holding incompatible things together
When I was in 5th grade, Sister Rosemarie lectured us passionately about the moment in a Catholic Mass where the priest raises up the Eucharist and repeats Jesus’ admonition to drink his blood and eat his flesh, and to “do this in memory of me.” It was so important, she told us, that she wished she could get up from her pew, turn around, and tell us all to PAY ATTENTION.
That’s how I feel about this:
“Irony is about contradictions that do not resolve into larger wholes, even dialectically, about the tension of holding incompatible things together because both or all are necessary and true.” — Donna Haraway, A Manifesto for Cyborgs (emphasis mine)
This is huge: “holding incompatible things together,” rather than choosing one thing out of all possible things, christening that one thing Truth, and rejecting all incompatible things as untrue/wrong/inaccurate just because they are incompatible with the “Truth” you chose. Haraway offers this example further into her chapter:
“From one perspective, a cyborg world is about the final imposition of a grid of control on the planet, about the final abstraction embodied in a Star Wars apocalypse waged in the name of defense, about the final appropriation of women’s bodies in a masculinity orgy of war. From another perspective, a cyborg world might be about lived social and bodily realities in which people are not afraid of their joint kinship with animals and machines, not afraid of permanently partial identities and contradictory standpoints. The political struggle is to see from both perspectives at once because each reveals both dominations and possibilities unimaginable from the other vantage point.” (emphasis mine)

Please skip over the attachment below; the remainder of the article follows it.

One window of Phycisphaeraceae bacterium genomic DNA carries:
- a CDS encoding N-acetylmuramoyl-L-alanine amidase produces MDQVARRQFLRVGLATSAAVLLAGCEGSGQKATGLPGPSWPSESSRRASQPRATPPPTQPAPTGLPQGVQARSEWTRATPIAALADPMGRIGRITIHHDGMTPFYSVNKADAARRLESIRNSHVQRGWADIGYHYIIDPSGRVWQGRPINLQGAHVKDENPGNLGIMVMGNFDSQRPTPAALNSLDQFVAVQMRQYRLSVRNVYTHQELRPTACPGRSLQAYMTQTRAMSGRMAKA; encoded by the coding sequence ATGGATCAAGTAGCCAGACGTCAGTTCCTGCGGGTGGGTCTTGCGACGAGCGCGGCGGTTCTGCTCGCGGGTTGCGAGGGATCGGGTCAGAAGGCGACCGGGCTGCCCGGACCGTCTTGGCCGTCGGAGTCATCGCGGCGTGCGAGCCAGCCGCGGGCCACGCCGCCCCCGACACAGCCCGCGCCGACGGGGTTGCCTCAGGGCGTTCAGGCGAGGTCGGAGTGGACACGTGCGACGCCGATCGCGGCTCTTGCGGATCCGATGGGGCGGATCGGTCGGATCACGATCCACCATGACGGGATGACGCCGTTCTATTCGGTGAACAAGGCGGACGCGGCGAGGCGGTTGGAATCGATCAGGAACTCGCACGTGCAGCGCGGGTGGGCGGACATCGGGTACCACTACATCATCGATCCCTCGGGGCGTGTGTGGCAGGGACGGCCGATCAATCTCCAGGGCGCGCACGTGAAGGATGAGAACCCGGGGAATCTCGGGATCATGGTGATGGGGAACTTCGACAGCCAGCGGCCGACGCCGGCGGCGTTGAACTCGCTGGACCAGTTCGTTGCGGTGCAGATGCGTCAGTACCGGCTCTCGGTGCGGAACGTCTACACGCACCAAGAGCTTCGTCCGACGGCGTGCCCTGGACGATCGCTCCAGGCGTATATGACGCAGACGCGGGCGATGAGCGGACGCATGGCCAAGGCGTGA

This makes me think of the duck-rabbit, the simple drawn figure used by Ludwig Wittgenstein. Depending on how you, um, brain while you’re looking at this picture, you see either a duck or a rabbit.
You can shift between the two (if you’re seeing a rabbit, think of the ears as a duck bill; switch that around if you’re seeing a duck), but trying to see both at the same time is challenging. Impossible, maybe…or maybe not. I don’t know. You can definitely reach a point where you at least feel like you’re balancing both images at once, and I think that’s worth something.
Anyway. Why try to argue that this image either IS a duck or IS a rabbit, rather than trying to see both (or more? What else do you see?) and savor the “holding [of] incompatible things together.” It seems so simple with an image like this, and so difficult, and threatening, and dangerous with bigger things.